Linda xo

Marjie said...

I think that in addition to food engineering - which has its plusses, too, because it has enabled us to grow food in places that weren't terribly fertile, and larger crop yields - but also the fact that kids don't go out to play and get exposed to dirt, pollen and whatnot contributes to the rise in allergies. At least, I think that, and I've had doctors tell me that's their opinion (I do try to have a basis for my daft opinions, after all). Anyway, your bread looks wonderful, with its fine grain. Good for you for experimenting! I've been making a lot of oat bread and oat rolls of late (half oats and half wheat flour). It seems to control spikes in blood sugar much better.

SavoringTime in the Kitchen said...

A very provocative post, Deana! Chemically engineered food is very scary and the other scary thing is how few people know anything about it.

What a wonderful bread experiment! Very impressive comment from your husband. Can't wait to hear about your the next flour experience!

Lazaro Cooks said...

Topical and important post. Well-written and researched. Lovely loaf of bread. I'd be happy with that as as life-long bread-aholic.

Fresh Local and Best said...

This is an intriguing post Deana! I still can't get over the statistic that 30% of the population may be gluten intolerant. I'm impressed that you baked this bread with the heritage wheat. It looks a bit dense which is what I've heard of the breads of the past. This replication is a culinary achievement.

Castles Crowns and Cottages said...

Oh, the way our food has been toyed around with is frightening. Thank heavens I do not have problems with wheat, but when I was in Europe, I could taste, smell and see the difference in the bread I DEVOURED! Perhaps Europe has also succumbed to the mass production of wheat and other foods, but it was almost a BLESSING to have been able to taste food that has the REAL FLAVOR that nature intended, if only for a short while during my lifetime. Oh Deanna, this was a fabulous post as only YOU can do; combining intelligent information, history and DELICIOUS IMAGES and recipes is your forte. NOW, I must tell you that when I read your comment on my blog post today, I just wept. Very few WRITERS can move me to tears. I cry easily at music, movies and poetry. But a comment on blog? You did it to me today. Your insight and care for WHAT WE ARE MADE OF is exceptional, but more so, TENDER and filled with humanity and divinity, rolled into one.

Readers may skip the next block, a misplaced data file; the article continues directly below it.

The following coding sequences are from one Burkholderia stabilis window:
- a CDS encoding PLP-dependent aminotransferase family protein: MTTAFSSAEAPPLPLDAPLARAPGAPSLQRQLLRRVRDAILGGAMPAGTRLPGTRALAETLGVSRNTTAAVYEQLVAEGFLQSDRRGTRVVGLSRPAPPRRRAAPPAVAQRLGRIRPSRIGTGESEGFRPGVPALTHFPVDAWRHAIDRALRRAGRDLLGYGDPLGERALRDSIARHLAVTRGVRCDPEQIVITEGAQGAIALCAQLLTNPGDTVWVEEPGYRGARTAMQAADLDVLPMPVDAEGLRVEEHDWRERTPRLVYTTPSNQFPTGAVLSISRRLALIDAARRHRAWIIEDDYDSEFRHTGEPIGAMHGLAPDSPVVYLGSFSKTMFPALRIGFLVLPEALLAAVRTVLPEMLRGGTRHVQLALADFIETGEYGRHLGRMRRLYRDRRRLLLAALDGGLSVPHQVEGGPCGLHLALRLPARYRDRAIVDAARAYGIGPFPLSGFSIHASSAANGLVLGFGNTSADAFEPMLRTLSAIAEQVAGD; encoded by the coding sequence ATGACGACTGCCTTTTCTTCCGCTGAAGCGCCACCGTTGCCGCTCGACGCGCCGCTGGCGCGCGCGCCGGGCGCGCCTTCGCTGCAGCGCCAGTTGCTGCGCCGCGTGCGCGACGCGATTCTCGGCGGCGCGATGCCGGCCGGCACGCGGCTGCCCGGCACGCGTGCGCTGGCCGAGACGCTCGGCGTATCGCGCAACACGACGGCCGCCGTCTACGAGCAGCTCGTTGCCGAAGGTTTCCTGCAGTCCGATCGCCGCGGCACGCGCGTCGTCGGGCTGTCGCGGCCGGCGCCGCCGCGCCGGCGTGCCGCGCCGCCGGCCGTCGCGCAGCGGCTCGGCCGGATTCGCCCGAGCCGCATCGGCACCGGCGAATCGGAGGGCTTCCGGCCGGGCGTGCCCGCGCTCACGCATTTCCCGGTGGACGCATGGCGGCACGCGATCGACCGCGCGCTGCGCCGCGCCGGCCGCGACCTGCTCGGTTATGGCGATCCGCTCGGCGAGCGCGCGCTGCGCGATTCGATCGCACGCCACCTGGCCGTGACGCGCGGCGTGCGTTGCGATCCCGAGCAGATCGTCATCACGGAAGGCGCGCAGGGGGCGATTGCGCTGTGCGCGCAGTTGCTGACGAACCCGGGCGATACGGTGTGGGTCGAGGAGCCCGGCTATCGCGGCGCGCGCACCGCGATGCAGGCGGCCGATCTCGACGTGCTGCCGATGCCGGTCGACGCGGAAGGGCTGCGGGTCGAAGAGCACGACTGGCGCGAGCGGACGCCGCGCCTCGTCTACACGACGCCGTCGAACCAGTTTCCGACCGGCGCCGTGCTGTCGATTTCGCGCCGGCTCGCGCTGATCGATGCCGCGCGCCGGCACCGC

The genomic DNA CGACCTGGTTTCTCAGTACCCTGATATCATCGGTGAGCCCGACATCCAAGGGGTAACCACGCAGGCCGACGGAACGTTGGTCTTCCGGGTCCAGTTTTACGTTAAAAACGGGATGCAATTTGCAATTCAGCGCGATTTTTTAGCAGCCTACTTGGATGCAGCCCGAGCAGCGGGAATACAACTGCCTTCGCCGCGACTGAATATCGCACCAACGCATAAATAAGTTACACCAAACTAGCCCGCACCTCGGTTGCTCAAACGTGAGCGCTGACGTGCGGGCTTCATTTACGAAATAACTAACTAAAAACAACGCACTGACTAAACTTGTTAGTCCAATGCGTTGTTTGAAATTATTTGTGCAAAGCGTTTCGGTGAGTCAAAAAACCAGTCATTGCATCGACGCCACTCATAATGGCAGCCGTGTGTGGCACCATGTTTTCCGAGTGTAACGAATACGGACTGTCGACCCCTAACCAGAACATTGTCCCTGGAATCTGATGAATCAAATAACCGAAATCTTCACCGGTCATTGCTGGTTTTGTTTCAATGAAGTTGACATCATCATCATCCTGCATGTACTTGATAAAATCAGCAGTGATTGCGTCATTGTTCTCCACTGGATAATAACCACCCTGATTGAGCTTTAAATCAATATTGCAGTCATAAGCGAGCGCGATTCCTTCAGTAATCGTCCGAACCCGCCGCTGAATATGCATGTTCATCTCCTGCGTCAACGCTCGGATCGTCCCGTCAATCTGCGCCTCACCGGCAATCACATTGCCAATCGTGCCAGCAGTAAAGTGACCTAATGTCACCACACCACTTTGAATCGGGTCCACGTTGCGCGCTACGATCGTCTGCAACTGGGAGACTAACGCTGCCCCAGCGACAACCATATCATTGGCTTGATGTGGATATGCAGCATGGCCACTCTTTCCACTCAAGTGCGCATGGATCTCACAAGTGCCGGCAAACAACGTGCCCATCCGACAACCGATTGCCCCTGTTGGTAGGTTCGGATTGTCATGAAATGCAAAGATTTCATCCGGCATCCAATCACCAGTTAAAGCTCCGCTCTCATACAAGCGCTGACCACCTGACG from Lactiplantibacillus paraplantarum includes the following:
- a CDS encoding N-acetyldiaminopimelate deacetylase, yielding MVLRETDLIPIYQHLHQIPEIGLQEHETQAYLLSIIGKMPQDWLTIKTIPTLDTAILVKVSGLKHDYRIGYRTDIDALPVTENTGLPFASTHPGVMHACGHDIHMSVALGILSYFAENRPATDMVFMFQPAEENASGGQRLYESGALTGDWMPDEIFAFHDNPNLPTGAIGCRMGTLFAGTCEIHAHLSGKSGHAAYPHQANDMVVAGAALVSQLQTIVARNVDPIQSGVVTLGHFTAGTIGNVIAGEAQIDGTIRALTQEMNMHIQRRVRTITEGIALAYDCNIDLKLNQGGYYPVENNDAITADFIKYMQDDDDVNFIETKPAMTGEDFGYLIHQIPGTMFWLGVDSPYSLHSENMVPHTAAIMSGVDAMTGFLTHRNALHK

Peace dear one. Anita

Kitchen Vignettes said...

My boyfriend and I were just pondering this exact topic this morning! Why are so many people gluten-intolerent these days? Your post is thorough and a great read, so happy to have found your blog and look forward to being a regular visitor! I am all about ancient grains and had not heard of einkorn. I am definitely going to try to get my hands on some! I have similar concerns as you around genetically engineered foods and I just wrote a post about corn. Come by and visit :-)

Lorraine @ Not Quite Nigella said...

This was a really fascinating read Deana. We were just discussing why people are more intolerant to things like wheat nowadays and here you have it all! :D

Laura@Silkroadgourmet said...

Hi Deana:

Love the bread - looks delicious (if not a tiddly dense - but I know that spelt often yields the same sort of bread - so that is not a negative comment on your mad breadmaking skills.) I'm not much of a baker, but it would be something I'd try for the historical value - very cool.